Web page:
Tuesday, September 1, 2015

September 1, 1939—How it Looked From a Barstool

It seemed like a lark—laughing German soldiers take down a Polish border road barricade to begin their invasion....

The beginning of unimaginable horror is hard to pin down by date.  Was it the first shattered glass of a Jewish shop?  The war by proxy in Spain?  The get-out-of-jail-free card dealt by Neville Chamberlain?  A secret split of the swag-to-be by ambitious empires?  Or earlier.  The reveries of a failed artist in a lonely bed?  The rotting heart of Western Civilization itself?

...and it quickly turns into  this.  Ten year old Kazimiera Mika mourns over the body of her sister, sometimes identified as the first casualty of World War II.  She was caught on her way to school by a strafing Luftwaffe airplane.  In reality there were both Poles and Germans killed in border skirmishing even before September 1, 1939.
Let’s pick a day.  This one will do.  Big Things Happened.  The world, pardon my pun, wobbled on its Axis.  All it took was the body of an unlucky prisoner swathed in a Polish uniform at an obscure border radio transmitter.  Cheaper than allowing a battle ship to sink.  Presto!  You have a war.  Not just any war.  Still, to this day THE War.

Far away in a smoky bar and lubricated by cheap whiskey, a poet marked the occasion.

September 1, 1939
I sit in one of the dives
On Fifty-second Street
Uncertain and afraid
As the clever hopes expire
Of a low dishonest decade:
Waves of anger and fear
Circulate over the bright
And darkened lands of the earth,
Obsessing our private lives;
The unmentionable odour of death
Offends the September night.

Accurate scholarship can
Unearth the whole offence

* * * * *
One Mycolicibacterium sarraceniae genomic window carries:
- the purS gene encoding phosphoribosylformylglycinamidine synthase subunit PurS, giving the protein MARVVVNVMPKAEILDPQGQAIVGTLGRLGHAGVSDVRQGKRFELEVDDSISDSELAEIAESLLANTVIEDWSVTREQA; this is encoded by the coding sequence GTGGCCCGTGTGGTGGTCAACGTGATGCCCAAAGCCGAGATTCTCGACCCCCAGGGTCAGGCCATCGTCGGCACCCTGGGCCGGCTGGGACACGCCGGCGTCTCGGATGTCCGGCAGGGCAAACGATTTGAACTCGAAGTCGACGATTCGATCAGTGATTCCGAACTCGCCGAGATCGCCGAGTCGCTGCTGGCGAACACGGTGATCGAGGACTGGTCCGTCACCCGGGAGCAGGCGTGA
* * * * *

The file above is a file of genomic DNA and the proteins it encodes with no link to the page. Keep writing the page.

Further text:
From Luther until now
That has driven a culture mad,
Find what occurred at Linz,
What huge imago made
A psychopathic god:
I and the public know
What all schoolchildren learn,
Those to whom evil is done
Do evil in return.

Exiled Thucydides knew
All that a speech can say
About Democracy,
And what dictators do,
The elderly rubbish they talk
To an apathetic grave;
Analysed all in his book,
The enlightenment driven away,
The habit-forming pain,
Mismanagement and grief:
We must suffer them all again.

Into this neutral air
Where blind skyscrapers use
Their full height to proclaim
The strength of Collective Man,
Each language pours its vain
Competitive excuse:
But who can live for long
In an euphoric dream;
Out of the mirror they stare,
Imperialism's face
And the international wrong.

Faces along the bar
Cling to their average day:
The lights must never go out,
The music must always play,
All the conventions conspire
To make this fort assume
The furniture of home;
Lest we should see where we are,
Lost in a haunted wood,
Children afraid of the night
Who have never been happy or good.

The windiest militant trash
Important Persons shout
Is not so crude as our wish:
What mad Nijinsky wrote
About Diaghilev
Is true of the normal heart;
For the error bred in the bone
Of each woman and each man
Craves what it cannot have,
Not universal love
But to be loved alone.

From the conservative dark
Into the ethical life
The dense commuters come,
Repeating their morning vow;
'I will be true to the wife,
I'll concentrate more on my work,'
And helpless governors wake
To resume their compulsory game:
Who can release them now,
Who can reach the dead,
Who can speak for the dumb?

All I have is a voice
To undo the folded lie,
The romantic lie in the brain
Of the sensual man-in-the-street
And the lie of Authority
Whose buildings grope the sky:
There is no such thing as the State
And no one exists alone;
Hunger allows no choice
To the citizen or the police;
We must love one another or die.

Defenseless under the night
Our world in stupor lies;
Yet, dotted everywhere,
Ironic points of light
Flash out wherever the Just
Exchange their messages:
May I, composed like them
Of Eros and of dust,
Beleaguered by the same
Negation and despair,
Show an affirming flame.
—W. H. Auden

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